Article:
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Neder: On Teaching & Learning Theology (Part 2)

(See the first part of this reflection here.)

The second chapter of Neder’s book considers ‘Knowledge.’ Neder argues that true knowledge of God is possible, but it also involves existential participation in the life of God—faith and obedience. Theological educators therefore have a responsibility to think with their students, assisting them to ‘engage in the art of theological imagination’ (50), so they can envision and explore the existential implications of what they are learning. Their responsibility is to think with the students and not for them; they must not confuse indoctrination with education (52)! The aim is to help students think for themselves under the lordship of Christ and within the communion of saints. Neder suggests that teachers’ attempts to side-step the existential implications of doctrine—the pastoral task of theological education—may disguise moral and intellectual cowardice.

Again, the knowledge of God is possible, though only in Jesus Christ who is the epistemological foundation and criterion of all our knowledge of God. Neder approves Barth’s recognition that Feuerbach had in fact given the church a great gift: much Christian teaching falls prey to Feuerbach’s critique, though ‘the only way beyond Feuerbach is through him’ (57).

For the church to avoid the mistake of confusing theology with anthropology, confusing talk about God with talk about ourselves, its thinking must be governed at every point by God’s own self-revelation in Christ. . . . To the extent that Christian theology loses sight of him, or submits itself to some other criterion, it wanders into the dark. . . . Learning Christian theology is a process of learning to read reality in the light of Christ—learning to ‘take every thought captive to obey Christ’ (57-58).

Thus, the knowledge of God involves decision and choice: one simply may not remain undecided in light of the reality revealed in Jesus Christ:

In a pluralistic context, committing oneself passionately to one option among many may seem arbitrary, irrational, and absurd, but the inevitable alternative is to drift along in the current of contemporary society and thus away from a life of integrity and coherence (51).

The chapter includes an excursus on the development of academic theology. Neder notes that prior to the medieval age even the most sophisticated theologians shared an essentially pastoral aim: to guide the church into the truth of the gospel and to equip Christians to live more faithfully and intelligently as disciples of Jesus Christ (45).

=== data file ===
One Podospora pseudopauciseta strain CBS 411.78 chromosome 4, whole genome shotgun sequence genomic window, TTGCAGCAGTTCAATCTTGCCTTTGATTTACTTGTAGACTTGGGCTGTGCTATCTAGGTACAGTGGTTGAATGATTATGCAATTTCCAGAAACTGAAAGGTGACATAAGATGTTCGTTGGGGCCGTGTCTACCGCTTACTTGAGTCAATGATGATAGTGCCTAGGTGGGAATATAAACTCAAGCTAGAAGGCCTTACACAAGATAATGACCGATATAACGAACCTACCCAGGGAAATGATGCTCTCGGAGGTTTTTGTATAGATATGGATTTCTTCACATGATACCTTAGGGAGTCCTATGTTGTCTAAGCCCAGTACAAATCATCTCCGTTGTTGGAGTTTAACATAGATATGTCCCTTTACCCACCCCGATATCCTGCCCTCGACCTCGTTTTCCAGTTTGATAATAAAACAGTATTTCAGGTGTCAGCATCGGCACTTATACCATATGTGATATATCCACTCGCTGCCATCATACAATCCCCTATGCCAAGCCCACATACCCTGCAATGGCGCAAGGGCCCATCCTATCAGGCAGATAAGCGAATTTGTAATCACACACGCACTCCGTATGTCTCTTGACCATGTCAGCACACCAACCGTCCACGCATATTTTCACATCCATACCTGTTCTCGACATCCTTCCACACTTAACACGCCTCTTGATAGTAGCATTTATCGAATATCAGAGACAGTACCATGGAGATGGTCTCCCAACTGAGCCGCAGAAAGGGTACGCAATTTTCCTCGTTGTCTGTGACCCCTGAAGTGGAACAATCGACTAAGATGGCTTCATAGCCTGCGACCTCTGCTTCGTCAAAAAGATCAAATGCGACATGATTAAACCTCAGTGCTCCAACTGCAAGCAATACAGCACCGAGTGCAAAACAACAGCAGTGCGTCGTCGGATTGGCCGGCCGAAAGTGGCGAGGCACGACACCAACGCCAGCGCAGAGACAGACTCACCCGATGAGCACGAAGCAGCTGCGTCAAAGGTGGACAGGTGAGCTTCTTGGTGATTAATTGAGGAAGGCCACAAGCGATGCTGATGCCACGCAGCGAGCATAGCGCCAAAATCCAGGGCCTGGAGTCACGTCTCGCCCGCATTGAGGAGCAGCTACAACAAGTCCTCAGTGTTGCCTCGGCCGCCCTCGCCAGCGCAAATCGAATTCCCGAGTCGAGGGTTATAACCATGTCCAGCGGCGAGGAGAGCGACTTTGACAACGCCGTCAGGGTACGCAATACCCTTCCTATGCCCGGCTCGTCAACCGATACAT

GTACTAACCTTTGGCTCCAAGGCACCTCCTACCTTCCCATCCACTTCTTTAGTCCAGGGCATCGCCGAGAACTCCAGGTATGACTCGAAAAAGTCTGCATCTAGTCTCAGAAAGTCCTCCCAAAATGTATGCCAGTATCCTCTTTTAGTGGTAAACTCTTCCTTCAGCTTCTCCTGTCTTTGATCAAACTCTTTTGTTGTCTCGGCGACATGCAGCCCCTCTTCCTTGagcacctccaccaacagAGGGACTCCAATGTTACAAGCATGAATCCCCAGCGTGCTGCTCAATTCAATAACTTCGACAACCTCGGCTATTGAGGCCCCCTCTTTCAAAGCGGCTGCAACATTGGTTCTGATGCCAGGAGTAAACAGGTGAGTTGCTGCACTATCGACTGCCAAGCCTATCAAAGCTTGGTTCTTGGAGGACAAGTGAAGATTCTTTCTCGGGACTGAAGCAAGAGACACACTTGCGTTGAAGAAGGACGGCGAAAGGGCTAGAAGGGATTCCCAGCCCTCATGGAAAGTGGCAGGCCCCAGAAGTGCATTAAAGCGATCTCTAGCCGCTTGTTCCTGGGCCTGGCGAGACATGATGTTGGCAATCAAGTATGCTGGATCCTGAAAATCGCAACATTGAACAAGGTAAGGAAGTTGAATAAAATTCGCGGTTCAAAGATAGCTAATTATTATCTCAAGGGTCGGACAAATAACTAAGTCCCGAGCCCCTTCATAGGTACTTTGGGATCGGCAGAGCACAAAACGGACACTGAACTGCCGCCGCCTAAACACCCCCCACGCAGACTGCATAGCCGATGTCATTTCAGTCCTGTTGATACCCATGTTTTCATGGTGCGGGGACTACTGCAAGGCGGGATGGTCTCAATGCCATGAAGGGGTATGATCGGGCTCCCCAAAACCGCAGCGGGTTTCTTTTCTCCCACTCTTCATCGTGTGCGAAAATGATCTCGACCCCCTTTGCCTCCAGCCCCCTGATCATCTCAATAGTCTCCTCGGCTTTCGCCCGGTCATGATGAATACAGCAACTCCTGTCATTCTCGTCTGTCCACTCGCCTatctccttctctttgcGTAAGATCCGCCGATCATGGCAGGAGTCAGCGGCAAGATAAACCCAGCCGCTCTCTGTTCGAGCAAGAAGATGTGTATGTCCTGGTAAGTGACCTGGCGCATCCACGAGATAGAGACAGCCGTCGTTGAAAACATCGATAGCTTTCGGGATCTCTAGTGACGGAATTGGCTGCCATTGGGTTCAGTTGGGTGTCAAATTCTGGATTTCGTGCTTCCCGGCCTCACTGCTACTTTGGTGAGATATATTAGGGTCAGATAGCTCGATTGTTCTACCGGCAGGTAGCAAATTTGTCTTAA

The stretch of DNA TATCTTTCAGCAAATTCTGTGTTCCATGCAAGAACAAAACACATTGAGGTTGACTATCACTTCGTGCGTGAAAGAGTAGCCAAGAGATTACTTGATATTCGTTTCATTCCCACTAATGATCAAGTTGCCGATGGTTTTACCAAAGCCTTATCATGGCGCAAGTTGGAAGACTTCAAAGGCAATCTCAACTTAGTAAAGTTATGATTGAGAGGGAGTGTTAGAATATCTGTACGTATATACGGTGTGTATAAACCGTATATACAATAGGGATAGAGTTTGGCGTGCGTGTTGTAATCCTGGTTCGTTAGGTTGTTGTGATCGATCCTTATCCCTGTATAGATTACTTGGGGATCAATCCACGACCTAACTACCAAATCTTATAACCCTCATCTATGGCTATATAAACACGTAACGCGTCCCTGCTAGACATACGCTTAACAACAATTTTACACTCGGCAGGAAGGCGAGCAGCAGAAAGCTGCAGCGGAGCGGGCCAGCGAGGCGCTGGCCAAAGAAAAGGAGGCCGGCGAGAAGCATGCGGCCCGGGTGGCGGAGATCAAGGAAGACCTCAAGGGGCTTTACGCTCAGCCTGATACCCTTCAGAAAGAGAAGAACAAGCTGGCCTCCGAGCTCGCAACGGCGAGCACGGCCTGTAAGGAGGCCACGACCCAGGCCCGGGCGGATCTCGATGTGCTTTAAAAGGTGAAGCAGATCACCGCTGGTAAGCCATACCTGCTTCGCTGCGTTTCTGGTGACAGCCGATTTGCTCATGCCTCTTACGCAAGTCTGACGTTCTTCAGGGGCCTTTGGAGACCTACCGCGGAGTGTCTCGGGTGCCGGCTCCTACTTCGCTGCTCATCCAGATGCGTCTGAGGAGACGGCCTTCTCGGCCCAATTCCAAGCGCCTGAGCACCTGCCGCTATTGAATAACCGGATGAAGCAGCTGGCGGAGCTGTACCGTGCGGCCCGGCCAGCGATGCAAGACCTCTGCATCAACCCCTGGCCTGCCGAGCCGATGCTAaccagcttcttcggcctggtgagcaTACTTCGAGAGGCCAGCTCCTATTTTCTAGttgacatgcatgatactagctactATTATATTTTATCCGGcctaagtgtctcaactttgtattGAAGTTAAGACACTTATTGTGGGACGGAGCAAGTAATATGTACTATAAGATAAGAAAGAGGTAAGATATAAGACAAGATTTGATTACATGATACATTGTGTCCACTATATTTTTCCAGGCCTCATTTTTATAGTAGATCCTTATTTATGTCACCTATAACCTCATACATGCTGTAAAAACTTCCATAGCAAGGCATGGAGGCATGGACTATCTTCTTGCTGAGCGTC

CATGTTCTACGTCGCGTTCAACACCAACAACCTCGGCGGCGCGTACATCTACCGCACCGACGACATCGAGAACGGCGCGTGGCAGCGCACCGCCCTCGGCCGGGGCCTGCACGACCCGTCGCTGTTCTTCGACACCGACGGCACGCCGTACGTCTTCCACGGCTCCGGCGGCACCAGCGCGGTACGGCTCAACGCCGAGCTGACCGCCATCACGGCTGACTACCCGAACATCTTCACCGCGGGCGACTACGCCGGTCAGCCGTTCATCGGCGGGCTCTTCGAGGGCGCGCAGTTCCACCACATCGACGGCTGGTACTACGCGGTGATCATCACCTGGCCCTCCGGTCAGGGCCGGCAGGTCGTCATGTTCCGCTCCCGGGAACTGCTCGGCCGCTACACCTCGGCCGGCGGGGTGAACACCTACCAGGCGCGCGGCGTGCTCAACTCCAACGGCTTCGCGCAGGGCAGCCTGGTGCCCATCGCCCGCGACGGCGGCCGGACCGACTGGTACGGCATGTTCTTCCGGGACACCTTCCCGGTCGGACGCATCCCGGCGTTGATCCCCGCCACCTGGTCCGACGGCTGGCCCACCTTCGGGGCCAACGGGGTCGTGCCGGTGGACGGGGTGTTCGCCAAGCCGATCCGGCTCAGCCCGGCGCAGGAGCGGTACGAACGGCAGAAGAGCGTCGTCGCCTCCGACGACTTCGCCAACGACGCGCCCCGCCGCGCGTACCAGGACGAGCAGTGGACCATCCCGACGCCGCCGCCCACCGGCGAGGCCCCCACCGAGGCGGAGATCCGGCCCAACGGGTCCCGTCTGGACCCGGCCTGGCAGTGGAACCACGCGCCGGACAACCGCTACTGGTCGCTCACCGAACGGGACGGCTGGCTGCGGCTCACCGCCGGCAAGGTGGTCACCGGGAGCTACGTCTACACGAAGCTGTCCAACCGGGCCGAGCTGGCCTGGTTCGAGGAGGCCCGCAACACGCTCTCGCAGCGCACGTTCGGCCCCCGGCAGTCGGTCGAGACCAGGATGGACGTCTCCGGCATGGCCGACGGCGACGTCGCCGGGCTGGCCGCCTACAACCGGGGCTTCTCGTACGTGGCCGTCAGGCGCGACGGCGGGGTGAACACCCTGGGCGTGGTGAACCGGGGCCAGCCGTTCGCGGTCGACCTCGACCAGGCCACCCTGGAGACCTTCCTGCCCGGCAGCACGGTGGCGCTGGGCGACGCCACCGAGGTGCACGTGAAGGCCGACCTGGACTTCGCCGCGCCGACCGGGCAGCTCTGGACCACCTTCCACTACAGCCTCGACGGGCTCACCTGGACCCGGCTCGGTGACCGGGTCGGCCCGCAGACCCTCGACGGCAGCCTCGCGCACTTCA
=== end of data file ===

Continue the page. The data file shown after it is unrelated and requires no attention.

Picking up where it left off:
But the movement into the context of the medieval university does mark an important phase in a gradual parting of the ways between academic theological scholarship and the life of the church—a division that would in the modern period harden into estrangement. . . . If Christian theology wanted to be accepted as a responsible form of intellectual inquiry, it would have to submit itself to a supposedly universal and objective standard of rationality, one that floats above any specific context or tradition, even when doing so precludes primary Christian affirmations (47-48).

The third chapter, entitled ‘Ethos,’ argues that who the theological educator is communicates and authenticates their teaching—in the perspective of the hearers—or undermines it. A theological educator is a witness rather than a detached observer or commentator. Only one seized by the ‘subject matter’ [= God] of theology can communicate it. The plausibility of our teaching depends on this.

No matter how objectively true our claims about God happen to be, we cannot escape the fact that we are the ones making those claims, and the movement of our lives, whether toward or away from the truth, affects how plausible those claims will sound to students. . . . If our lives do not somehow witness to the truth, somehow reflect and attest the truth in our own limited ways, students will not find us credible… (72-73).

Good credible teachers sound like—themselves (77), though they direct attention away from themselves to another. They are aware of the limits of their knowledge, vision, and authority.  There is a coherence between their teaching and their life. But there are also significant threats to be avoided in theological education. Neder speaks of a lack of theological existence, a failure to live in and toward the truth. He speaks of vanity, an excessive concern for one’s own reputation and advancement, and of a deadening professional familiarity in which our teaching somehow becomes disconnected ‘from its living center in God himself’ (76). These dangers undermine the credibility of our teaching. Worse, they hinder the living truth from impacting the lives of students.

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Neder: On Teaching & Learning Theology (Part 2)